Richard D. Glaser contributed to this article. He received his Ph.D. in Biochemistry and has worked in the pharmaceutical and biotechnology industries for his entire professional career. He is a founding member of The CreatingWE Institute.

 

 

Positivity inspires

inspire-positivity

By Judith E. Glaser | economictimes.indiatimes.com
Published: June 21, 2014

inspire-positivityWhy do negative comments and conversations stick with us longer than positive ones? Chemistry plays a big role. When we face criticism, rejection or fear, our bodies produce higher levels of cortisol, a hormone that shuts down the thinking center of our brains and activates conflict aversion and protection behaviours. We become more reactive and sensitive, perceive greater judgement and negativity than exists.

And these effects can last for 26 hours or more, magnifying the impact it has on our future behaviour. Cortisol functions like a sustained-release tablet —the more we ruminate about our fear, the longer the impact. Positive comments and conversations spur the production of oxytocin, a feel-good hormone that elevates our ability to communicate, collaborate and trust others by activating networks in our prefrontal cortex. But oxytocin metabolises quickly than cortisol, so its effects are less dramatic and long-lasting.

This “chemistry of conversations” is why it’s critical for us —especially managers — to be more mindful about our interactions. Behaviours that increase cortisol levels reduce what I call “Conversational Intelligence” or “C-IQ,” or a person’s ability to connect creatively and strategically with others. Behaviours that spark oxytocin, by contrast, raise C-IQ.

Building Trust: The One Skill We Can’t Live Without

trust-faded-yellow

By Judith E. Glaser | huffingtonpost.com
Published: June 17, 2014

trust-faded-yellow

Most of us would acknowledge that building trust is a key part of our lives. We may even think we know how to size up whether to trust someone at that moment of contact when we first meet, or perhaps in whom we choose to hire or work with.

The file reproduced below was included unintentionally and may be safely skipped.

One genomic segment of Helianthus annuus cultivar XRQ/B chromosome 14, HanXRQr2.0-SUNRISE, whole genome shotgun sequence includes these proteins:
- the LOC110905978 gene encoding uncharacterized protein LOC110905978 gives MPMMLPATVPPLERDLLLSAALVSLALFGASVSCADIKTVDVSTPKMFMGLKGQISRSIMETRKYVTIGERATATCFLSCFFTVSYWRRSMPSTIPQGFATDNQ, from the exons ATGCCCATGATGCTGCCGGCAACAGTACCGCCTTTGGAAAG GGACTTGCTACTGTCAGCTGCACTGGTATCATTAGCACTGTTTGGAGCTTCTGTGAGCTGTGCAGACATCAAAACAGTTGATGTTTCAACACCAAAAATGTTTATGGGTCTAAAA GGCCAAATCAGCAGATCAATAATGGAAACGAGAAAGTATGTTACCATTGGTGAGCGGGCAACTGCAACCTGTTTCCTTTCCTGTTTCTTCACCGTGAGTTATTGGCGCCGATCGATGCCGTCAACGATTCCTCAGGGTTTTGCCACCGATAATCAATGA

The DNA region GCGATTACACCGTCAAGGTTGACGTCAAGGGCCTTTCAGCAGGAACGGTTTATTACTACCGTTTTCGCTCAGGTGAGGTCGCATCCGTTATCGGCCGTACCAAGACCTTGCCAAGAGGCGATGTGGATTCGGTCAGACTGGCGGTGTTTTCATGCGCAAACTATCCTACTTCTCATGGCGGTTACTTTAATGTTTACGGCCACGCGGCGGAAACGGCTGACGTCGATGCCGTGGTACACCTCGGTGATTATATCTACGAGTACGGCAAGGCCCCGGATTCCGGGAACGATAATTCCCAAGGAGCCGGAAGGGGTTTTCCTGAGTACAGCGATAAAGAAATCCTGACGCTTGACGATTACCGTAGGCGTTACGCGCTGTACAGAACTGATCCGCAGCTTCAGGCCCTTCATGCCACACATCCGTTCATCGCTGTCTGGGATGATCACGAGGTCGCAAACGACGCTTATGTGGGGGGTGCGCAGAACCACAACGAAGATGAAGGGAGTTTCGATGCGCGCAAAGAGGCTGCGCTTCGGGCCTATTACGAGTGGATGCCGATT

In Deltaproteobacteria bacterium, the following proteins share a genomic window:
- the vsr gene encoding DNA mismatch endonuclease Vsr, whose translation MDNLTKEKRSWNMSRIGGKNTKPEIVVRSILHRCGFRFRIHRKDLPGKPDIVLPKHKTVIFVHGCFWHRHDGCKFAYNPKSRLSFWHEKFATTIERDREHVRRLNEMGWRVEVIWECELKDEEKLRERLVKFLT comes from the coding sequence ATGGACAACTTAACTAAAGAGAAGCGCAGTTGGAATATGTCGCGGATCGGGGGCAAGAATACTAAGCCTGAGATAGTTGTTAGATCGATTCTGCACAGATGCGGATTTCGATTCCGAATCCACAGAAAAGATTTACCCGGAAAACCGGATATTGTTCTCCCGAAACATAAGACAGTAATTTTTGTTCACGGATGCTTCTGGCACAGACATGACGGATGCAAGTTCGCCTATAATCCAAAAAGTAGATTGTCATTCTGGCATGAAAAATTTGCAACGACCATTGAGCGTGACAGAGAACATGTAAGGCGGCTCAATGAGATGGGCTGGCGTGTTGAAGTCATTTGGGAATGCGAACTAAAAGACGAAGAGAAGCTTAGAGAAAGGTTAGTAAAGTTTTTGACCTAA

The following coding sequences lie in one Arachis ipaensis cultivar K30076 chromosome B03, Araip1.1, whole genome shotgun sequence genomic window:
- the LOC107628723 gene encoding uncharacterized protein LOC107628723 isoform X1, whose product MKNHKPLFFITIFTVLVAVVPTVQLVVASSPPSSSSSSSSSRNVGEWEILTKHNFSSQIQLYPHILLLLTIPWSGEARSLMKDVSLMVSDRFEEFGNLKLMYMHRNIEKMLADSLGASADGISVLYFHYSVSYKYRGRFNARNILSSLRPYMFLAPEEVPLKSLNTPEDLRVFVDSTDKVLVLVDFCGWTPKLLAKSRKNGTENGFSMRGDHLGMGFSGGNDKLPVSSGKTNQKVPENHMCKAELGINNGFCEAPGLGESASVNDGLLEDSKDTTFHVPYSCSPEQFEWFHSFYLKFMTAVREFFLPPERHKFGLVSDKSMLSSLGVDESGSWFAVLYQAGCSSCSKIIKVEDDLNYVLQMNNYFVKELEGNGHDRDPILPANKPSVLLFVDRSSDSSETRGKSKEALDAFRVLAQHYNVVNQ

But, if everyone thinks along similar lines, why does it always seem like no one trusts each other? In 75 percent of companies surveyed, employees don’t trust their bosses, bosses don’t trust their employees and when it comes down to it, your customers don’t seem to trust any of you.

Fortunately, it doesn’t have to be this way. We can create healthy environments where trust is the currency and success is the outcome.

At the Moment of Contact

The decision to trust or distrust someone takes just a moment. That moment — whether it be a handshake, a telephone call or an email — locks in a relationship trajectory that may last for weeks, months or even possibly a lifetime. Our brains, having evolved over millions of years, are conditioned to make snap judgments in identifying our friends and foes — those people that we trust to act in our best interest as opposed to those that seek to take advantage of us.
It’s vital to begin building trust once we understand it. Trust begins and maintains a relationship, while distrust in some cases ends it. For simplicity’s sake, let’s define what I mean by trust and distrust.

Trust looks like this:
I trust that you and I share the same view of reality. I trust that you will have my best interests at heart (you care about me); that you will not cause me to fear you; you will allow me to speak my voice without fear of retribution so I can be open and candid with you and share everything that’s on my mind. (You demonstrate that you are my friend, not my foe.)

Distrust looks like this: